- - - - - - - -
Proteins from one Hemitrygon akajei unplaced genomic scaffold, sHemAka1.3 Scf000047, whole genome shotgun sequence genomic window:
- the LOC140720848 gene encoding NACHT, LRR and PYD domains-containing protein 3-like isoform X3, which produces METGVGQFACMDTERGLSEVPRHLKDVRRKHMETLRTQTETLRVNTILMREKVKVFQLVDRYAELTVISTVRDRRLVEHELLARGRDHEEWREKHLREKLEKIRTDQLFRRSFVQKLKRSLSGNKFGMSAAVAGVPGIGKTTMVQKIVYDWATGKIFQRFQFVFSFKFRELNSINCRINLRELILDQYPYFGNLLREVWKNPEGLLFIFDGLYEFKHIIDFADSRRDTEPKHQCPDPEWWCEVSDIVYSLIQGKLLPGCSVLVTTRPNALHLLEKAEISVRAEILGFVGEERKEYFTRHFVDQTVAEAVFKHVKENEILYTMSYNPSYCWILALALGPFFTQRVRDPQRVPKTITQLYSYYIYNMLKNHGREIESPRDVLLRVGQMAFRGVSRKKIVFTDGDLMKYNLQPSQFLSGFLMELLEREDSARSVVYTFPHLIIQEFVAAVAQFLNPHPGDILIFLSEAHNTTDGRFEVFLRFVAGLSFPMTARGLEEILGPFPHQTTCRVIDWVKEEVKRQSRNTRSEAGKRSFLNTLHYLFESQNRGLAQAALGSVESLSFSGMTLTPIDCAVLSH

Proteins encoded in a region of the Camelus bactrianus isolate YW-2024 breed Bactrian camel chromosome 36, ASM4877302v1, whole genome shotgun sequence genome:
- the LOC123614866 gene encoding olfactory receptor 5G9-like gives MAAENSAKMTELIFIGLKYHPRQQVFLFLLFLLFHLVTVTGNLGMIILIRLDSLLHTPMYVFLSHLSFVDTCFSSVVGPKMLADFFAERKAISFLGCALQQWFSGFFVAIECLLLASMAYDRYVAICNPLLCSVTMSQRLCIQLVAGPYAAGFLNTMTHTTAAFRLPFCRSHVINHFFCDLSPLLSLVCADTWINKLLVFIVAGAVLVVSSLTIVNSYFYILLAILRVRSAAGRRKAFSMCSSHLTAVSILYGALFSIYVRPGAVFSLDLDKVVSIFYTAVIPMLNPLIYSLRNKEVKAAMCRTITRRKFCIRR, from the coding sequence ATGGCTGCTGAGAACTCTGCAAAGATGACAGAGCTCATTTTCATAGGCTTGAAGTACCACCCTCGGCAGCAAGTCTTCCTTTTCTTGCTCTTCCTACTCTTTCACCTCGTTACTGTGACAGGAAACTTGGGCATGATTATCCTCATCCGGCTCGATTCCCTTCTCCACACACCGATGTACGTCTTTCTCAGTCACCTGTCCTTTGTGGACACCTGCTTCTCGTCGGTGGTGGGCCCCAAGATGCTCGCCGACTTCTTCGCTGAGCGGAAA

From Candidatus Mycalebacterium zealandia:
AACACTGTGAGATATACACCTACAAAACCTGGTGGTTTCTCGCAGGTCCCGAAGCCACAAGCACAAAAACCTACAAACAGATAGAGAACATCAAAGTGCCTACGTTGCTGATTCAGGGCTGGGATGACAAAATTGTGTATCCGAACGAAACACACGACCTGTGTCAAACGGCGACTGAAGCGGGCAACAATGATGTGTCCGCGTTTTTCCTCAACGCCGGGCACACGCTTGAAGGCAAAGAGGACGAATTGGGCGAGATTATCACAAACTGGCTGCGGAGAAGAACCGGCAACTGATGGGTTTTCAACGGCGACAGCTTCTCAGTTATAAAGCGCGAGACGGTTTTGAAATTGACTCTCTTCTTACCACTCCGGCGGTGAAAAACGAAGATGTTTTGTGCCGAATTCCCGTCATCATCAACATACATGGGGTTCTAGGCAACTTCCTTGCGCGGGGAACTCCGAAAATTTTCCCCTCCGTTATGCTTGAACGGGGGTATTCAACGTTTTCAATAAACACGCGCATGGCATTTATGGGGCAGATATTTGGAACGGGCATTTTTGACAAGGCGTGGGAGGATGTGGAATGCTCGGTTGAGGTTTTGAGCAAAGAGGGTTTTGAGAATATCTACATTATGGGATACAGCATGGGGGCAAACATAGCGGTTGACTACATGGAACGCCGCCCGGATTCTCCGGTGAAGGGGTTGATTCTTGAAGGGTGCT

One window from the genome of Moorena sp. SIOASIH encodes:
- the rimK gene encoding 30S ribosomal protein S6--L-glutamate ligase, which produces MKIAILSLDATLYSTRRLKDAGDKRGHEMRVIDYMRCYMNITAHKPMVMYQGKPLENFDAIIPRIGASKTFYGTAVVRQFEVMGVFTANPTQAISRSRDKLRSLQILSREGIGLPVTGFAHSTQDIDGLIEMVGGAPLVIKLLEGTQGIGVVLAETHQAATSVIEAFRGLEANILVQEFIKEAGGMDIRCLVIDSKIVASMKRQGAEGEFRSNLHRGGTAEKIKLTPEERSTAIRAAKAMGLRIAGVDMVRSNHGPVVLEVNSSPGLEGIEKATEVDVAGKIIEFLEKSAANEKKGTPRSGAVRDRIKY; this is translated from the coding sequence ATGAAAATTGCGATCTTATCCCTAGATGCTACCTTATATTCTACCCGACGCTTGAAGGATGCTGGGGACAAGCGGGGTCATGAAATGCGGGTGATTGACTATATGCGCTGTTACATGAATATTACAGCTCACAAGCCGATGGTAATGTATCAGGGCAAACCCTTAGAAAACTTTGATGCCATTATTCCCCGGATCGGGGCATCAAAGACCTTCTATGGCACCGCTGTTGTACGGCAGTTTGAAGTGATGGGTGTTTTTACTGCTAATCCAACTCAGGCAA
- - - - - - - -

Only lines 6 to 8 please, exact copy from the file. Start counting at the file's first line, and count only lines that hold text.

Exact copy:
AACACTGTGAGATATACACCTACAAAACCTGGTGGTTTCTCGCAGGTCCCGAAGCCACAAGCACAAAAACCTACAAACAGATAGAGAACATCAAAGTGCCTACGTTGCTGATTCAGGGCTGGGATGACAAAATTGTGTATCCGAACGAAACACACGACCTGTGTCAAACGGCGACTGAAGCGGGCAACAATGATGTGTCCGCGTTTTTCCTCAACGCCGGGCACACGCTTGAAGGCAAAGAGGACGAATTGGGCGAGATTATCACAAACTGGCTGCGGAGAAGAACCGGCAACTGATGGGTTTTCAACGGCGACAGCTTCTCAGTTATAAAGCGCGAGACGGTTTTGAAATTGACTCTCTTCTTACCACTCCGGCGGTGAAAAACGAAGATGTTTTGTGCCGAATTCCCGTCATCATCAACATACATGGGGTTCTAGGCAACTTCCTTGCGCGGGGAACTCCGAAAATTTTCCCCTCCGTTATGCTTGAACGGGGGTATTCAACGTTTTCAATAAACACGCGCATGGCATTTATGGGGCAGATATTTGGAACGGGCATTTTTGACAAGGCGTGGGAGGATGTGGAATGCTCGGTTGAGGTTTTGAGCAAAGAGGGTTTTGAGAATATCTACATTATGGGATACAGCATGGGGGCAAACATAGCGGTTGACTACATGGAACGCCGCCCGGATTCTCCGGTGAAGGGGTTGATTCTTGAAGGGTGCT

One window from the genome of Moorena sp. SIOASIH encodes:
- the rimK gene encoding 30S ribosomal protein S6--L-glutamate ligase, which produces MKIAILSLDATLYSTRRLKDAGDKRGHEMRVIDYMRCYMNITAHKPMVMYQGKPLENFDAIIPRIGASKTFYGTAVVRQFEVMGVFTANPTQAISRSRDKLRSLQILSREGIGLPVTGFAHSTQDIDGLIEMVGGAPLVIKLLEGTQGIGVVLAETHQAATSVIEAFRGLEANILVQEFIKEAGGMDIRCLVIDSKIVASMKRQGAEGEFRSNLHRGGTAEKIKLTPEERSTAIRAAKAMGLRIAGVDMVRSNHGPVVLEVNSSPGLEGIEKATEVDVAGKIIEFLEKSAANEKKGTPRSGAVRDRIKY; this is translated from the coding sequence ATGAAAATTGCGATCTTATCCCTAGATGCTACCTTATATTCTACCCGACGCTTGAAGGATGCTGGGGACAAGCGGGGTCATGAAATGCGGGTGATTGACTATATGCGCTGTTACATGAATATTACAGCTCACAAGCCGATGGTAATGTATCAGGGCAAACCCTTAGAAAACTTTGATGCCATTATTCCCCGGATCGGGGCATCAAAGACCTTCTATGGCACCGCTGTTGTACGGCAGTTTGAAGTGATGGGTGTTTTTACTGCTAATCCAACTCAGGCAA